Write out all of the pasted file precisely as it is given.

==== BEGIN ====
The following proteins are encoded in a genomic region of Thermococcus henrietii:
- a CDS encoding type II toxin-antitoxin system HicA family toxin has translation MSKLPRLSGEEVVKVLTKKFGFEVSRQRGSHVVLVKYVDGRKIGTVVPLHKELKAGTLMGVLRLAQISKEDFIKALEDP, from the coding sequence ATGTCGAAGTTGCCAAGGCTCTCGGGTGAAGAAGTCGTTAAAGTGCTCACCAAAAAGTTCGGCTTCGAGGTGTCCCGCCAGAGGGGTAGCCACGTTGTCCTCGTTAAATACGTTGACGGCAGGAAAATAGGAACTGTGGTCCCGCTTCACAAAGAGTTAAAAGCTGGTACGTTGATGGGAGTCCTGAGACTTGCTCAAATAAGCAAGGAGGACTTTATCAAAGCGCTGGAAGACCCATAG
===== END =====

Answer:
The following proteins are encoded in a genomic region of Thermococcus henrietii:
- a CDS encoding type II toxin-antitoxin system HicA family toxin has translation MSKLPRLSGEEVVKVLTKKFGFEVSRQRGSHVVLVKYVDGRKIGTVVPLHKELKAGTLMGVLRLAQISKEDFIKALEDP, from the coding sequence ATGTCGAAGTTGCCAAGGCTCTCGGGTGAAGAAGTCGTTAAAGTGCTCACCAAAAAGTTCGGCTTCGAGGTGTCCCGCCAGAGGGGTAGCCACGTTGTCCTCGTTAAATACGTTGACGGCAGGAAAATAGGAACTGTGGTCCCGCTTCACAAAGAGTTAAAAGCTGGTACGTTGATGGGAGTCCTGAGACTTGCTCAAATAAGCAAGGAGGACTTTATCAAAGCGCTGGAAGACCCATAG